The Medicare Payment Advisory Commission, an independent federal panel, recently addressed the question of whether expanded payments to doctors would spur adoption of telemedicine.
Just 15 percent of American Academy of Family Physician (AAFP) members had used telehealth in 2014, according to a recently published survey by the group. And less than 1 percent of physicians accounted for 22 percent of telemedicine visits that year. Just 69,000 patients used telemedicine in 2014, according to that study, and only 6 percent of consults took place across state lines.
One of the prime concerns about increasing telemedicine reimbursement is the possibility that it could encourage unnecessary consults, according to an article at AAFP.org.
One way to address those concerns would be to use telemedicine for specific populations, such as stroke victims or hemodialysis patients, suggested Mark Miller, MedPAC executive director.
Commissioners also discussed the possibility of paying primary care physicians a monthly fee of about $8 per member to encourage wider adoption of telemedicine.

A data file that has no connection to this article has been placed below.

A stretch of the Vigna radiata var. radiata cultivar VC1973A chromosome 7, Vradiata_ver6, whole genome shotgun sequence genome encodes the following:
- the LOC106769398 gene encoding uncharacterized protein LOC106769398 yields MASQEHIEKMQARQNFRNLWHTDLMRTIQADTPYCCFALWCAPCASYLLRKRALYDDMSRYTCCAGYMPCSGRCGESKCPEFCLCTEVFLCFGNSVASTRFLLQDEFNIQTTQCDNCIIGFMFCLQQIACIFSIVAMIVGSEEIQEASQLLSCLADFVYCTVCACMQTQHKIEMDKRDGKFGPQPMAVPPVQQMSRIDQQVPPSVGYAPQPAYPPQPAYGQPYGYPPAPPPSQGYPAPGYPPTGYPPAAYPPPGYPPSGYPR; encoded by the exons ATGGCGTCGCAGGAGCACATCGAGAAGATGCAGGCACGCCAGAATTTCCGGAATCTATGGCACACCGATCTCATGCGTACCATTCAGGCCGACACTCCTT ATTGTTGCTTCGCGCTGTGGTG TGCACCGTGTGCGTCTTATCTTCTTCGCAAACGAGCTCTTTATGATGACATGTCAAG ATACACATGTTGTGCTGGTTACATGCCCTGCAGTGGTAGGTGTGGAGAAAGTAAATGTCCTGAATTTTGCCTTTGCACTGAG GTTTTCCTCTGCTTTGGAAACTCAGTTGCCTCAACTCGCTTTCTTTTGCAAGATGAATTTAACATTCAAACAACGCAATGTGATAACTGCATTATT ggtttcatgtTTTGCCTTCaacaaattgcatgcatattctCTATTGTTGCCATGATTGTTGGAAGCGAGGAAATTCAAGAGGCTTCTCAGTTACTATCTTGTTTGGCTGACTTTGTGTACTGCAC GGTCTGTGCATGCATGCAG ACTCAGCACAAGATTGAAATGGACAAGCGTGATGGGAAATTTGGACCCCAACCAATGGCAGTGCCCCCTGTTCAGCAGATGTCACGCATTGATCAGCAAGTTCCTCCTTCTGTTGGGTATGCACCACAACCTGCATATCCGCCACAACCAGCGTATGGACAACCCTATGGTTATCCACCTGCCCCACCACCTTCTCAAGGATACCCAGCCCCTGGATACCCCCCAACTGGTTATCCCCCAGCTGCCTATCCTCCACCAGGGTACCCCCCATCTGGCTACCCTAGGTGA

Some commissioners were concerned that expanding Medicare payment for such services would increase costs substantially without noticeably improving quality of care. They also worried that Congressional Budget Office estimates of the cost would lead Congress to reject it.
They pointed to a report from the Agency for Healthcare Research and Quality (AHRQ) that called for more research on the effectiveness of telemedicine in primary care.
Despite previous research in the UK that failed to link telemedicine to cost-effectiveness or better quality of life for patients, the National Health Service (NHS) has laid out an ambitious plan to use telemedicine for chronic care. And London-based healthcare think tank 2020health suggested it take a page from the U.S. Department of Veterans Affairs' rollout of telehealth services.